A controlled combination of proportional and derivative control produces a satisfactory return to course as shown in the below figure.
Controls fitted on steering console and their purposes:
Course selector knob
It is used to set the course to be steered.
This control is used when the ship is driven off course by cross winds
Set the number of degrees of rudder per degree of course error. The higher the setting, the larger the rudder angle used to correct a course deviation and this may result in over correcting. On the contrary on a low setting, less rudder angle is used to correct a course deviation and the ship will take a long time to return to the set course.
The speed of the ship determines the effectiveness of the rudder. The lower the speed less effective is th e rudder and vice versa. On modern ships this is arranged by taking a feed from the ships speed log or even the GPS.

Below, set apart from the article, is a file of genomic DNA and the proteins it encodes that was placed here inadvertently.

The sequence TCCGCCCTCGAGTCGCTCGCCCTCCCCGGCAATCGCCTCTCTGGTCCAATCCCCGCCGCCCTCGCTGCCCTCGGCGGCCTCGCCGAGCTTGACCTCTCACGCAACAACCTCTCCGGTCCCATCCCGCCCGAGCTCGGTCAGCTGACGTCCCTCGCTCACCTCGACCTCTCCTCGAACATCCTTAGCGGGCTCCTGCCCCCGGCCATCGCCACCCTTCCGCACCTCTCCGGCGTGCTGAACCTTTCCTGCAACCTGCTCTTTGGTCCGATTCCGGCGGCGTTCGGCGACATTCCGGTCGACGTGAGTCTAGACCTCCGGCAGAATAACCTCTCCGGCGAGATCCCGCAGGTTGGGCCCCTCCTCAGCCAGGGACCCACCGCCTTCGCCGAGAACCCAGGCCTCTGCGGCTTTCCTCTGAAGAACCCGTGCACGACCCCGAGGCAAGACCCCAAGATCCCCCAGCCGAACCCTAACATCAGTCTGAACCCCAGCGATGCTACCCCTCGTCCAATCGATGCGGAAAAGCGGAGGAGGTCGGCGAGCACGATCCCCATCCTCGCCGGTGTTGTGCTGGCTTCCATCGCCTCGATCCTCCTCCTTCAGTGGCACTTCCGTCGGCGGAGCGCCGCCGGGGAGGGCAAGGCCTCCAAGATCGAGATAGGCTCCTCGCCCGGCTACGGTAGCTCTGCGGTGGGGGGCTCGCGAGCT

Switch to run hydraulic pumps 1 or 2 or both
This determines the amount of counter action by the rudder to be used to steady the ship on the set course keeping the overshoot to a minimum.
This control specifies the maximum degree of rudder the Auto Pilot is allowed to use for correcting or for counteracting. This is set by the navigator to suit the requirements related to sea-room, traffic condition, loading condition of the ship and weather conditions.
Switch to run telemotor 1 or 2.
The setting of the yaw control depends on the wind and weather condition and their effect on the course keeping ability of the ship. In bad weather with strong winds higher value to be set while in fair weather low value is preferred.